This was written and compiled by Emeritus Program instructor Margaret Ross, who teaches a home repair and maintenance class.
- The long-term damage to health caused by smoke and other pollutants
- The frequently unhealthy quality of indoor air
- The size of airborne particulate matter, including viruses, and why this is important
- The efficacy of air purifiers in filtering airborne particulate matter, including viruses
Stanford researchers state: "People who are over 65 years of age have a higher chance of heart attacks and strokes even after two to three days of bad airquality due to wildfire smoke."
Indoor Air Quality
Indoor air is frequently more polluted than the surrounding exterior air.
Construction materials, new furniture or carpeting, chemical-based cleaning supplies, even cooking may release dangerous particulate matter.
Indoor Air Quality Monitors
There are a number of devices on the market that monitor indoor air quality.
Size of Dangerous Airborne Particles
There are three different sizes of dangerous airborne particles.
The following measurements are about particle size, not the number of particles in the air.
PM stands for particulate matter:
- PM 10 particles equal to or less than 10 micrometers (microns) in diameter, thesedo not have a special designation
- PM 2.5 particles equal to or less than 2.5 micrometers (microns) in diameter, these are called fine particles
- PM 0.1 particles equal to or less than 0.1 micrometer (micron) in diameter,these are called ultra fine particles or sometimes nanoparticles
Most Dangerous: Ultra Fine Particles (PM 0.1)
- They lodge deeply in the lungs and easily penetrate the circulatory system.
- They end up in all organ systems in the body.
- Compared to fine particles, they cause more pulmonary inflammation and stay longer in the lungs.
Problems Caused by Exposure:
- Ultra fine particles cause coughing and worsen asthma, predispose people to cardiovascular disease and hypertension, and are linked to diabetes.
- New research is linking these particles to Alzheimer's disease and brain cancer.
Most Viruses Scale as Ultra Fine Particles: Viruses are usually much smaller than bacteria.
Sources of Ultra Fine Particles: Some of the sources include forest fires, ocean splashes, viruses, combustion processes, vehicular and power plant emissions, tobacco smoke and cooking.
Check Air Quality
airnow.gov lets you plug in your zip code or the name of your city to get current information on air quality.
- The government Air Quality Index (AQI) monitors PM 10 and PM 2.5.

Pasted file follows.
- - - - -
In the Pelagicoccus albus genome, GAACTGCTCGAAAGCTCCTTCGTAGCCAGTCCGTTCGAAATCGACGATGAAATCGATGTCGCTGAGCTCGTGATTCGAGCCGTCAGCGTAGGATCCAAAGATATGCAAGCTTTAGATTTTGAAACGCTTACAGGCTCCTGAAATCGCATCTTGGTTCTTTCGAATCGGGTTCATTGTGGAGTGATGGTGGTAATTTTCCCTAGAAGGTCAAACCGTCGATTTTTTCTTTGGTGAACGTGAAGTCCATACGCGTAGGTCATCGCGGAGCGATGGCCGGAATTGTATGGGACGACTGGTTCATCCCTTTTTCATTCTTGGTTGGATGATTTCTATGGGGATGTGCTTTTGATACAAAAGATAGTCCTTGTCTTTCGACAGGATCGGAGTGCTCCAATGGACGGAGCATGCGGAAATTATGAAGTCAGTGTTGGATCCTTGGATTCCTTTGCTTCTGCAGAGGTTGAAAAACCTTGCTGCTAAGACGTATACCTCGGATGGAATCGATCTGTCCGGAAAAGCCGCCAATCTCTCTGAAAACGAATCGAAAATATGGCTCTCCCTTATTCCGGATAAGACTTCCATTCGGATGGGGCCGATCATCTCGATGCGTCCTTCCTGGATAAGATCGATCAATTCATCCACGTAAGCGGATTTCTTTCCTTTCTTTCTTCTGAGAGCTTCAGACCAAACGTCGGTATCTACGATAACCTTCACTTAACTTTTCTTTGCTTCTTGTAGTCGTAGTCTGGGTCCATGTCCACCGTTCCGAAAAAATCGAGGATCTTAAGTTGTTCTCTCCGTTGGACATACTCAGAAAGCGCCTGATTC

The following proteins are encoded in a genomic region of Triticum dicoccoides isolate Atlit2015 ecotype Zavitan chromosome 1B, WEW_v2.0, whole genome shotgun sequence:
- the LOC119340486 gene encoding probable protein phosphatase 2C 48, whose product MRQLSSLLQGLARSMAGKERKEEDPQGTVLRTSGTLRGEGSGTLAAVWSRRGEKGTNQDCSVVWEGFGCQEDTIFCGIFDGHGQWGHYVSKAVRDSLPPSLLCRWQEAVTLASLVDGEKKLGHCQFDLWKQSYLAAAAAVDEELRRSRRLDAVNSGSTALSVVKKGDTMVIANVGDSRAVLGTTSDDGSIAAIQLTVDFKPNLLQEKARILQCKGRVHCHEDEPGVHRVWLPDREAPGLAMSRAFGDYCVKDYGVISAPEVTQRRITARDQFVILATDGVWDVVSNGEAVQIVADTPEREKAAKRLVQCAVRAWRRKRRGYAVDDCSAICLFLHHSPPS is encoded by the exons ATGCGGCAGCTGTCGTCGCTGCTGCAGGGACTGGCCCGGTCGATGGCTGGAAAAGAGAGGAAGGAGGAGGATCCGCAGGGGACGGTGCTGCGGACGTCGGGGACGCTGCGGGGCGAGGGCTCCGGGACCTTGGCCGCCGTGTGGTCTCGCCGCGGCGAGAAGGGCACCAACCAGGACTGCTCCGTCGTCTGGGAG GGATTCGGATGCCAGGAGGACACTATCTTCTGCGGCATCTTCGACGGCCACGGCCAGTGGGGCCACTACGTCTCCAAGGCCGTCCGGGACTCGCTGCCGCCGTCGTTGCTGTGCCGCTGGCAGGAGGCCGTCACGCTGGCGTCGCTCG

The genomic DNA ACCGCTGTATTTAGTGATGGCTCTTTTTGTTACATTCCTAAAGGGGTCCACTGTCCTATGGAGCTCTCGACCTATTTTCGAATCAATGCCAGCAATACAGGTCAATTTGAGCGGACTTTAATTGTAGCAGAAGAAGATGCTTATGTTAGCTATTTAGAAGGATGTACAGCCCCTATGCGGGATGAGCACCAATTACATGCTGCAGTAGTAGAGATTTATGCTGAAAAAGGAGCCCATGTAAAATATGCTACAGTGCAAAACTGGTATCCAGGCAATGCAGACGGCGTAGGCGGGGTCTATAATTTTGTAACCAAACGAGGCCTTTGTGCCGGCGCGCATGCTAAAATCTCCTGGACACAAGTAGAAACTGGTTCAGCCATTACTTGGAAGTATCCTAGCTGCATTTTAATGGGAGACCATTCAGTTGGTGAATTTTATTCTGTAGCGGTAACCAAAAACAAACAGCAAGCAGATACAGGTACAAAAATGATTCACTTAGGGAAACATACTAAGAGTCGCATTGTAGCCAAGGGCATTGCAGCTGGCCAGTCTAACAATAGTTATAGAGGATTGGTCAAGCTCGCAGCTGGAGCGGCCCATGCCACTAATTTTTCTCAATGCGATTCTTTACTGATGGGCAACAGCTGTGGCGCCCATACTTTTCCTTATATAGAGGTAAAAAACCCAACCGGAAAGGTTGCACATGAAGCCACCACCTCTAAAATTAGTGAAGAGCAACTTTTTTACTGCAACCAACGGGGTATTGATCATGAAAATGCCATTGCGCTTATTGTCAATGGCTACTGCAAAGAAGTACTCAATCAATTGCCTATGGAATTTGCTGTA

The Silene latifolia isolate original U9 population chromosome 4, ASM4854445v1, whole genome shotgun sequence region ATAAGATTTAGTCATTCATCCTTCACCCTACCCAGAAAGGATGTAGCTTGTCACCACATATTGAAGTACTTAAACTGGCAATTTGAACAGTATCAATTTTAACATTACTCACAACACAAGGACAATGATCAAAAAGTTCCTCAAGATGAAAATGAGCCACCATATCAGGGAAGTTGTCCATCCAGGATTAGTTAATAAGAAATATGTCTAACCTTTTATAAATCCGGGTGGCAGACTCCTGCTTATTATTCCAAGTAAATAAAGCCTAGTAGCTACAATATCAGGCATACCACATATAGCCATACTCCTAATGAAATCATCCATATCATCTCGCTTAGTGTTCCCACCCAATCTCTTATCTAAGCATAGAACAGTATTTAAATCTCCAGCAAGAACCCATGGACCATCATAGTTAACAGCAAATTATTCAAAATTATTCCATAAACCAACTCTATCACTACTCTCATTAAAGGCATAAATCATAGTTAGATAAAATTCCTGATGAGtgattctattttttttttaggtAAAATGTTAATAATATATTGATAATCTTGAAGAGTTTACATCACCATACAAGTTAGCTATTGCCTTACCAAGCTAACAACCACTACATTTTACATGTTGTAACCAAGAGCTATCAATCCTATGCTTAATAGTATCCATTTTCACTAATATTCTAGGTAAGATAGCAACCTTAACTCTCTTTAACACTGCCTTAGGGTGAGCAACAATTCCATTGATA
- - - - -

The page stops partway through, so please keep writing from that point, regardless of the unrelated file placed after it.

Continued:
- It does not monitor PM 0.1, the ultra fine particles.
- Note that a moderate air quality rating does not mean good.
Portable Air Purifiers
Very few commercially available portable air purifiers filter out the most dangerous particles: the ultra fine or nanoparticles (PM 0.1).
- Looks for a filtration capability of 0.003 micron, which is ten times smaller than a virus (source: iqair.com).
- When buying replacement filters containing charcoal, do not buy extra filters before you need them. Filters containing charcoal as part of the filtration media have a limited shelf life. This suggestion also applies to other filtration devices that use a charcoal media such as ice makers and water purifiers.
- When using an air purifier or HVAC system in an intensely polluted environment, check the filters frequently.
- If you select a unit that offers an optional coarse pre-filter, install that extra filter. While these pre-filters are designed to catch pet hair and other normal, coarse debris, in a very polluted environment, the coarse pre-filter may extend the life of your other filtration components by removing some of the material in the air before it clogs your more expensive filtration media.
- Damage from wildfires’ toxic air lingers long after the smoke clears
- Stanford researchers discuss wildfires’ health impacts
- Introduction to Indoor Air Quality
- The Hidden Air Pollution in Our Homes
- Air pollution ultrafine particles: toxicity beyond the lung
- The health effects of ultrafine particles
- Air pollution particles in young brains linked to Alzheimer's damage
- Air pollution nanoparticles linked to brain cancer for first time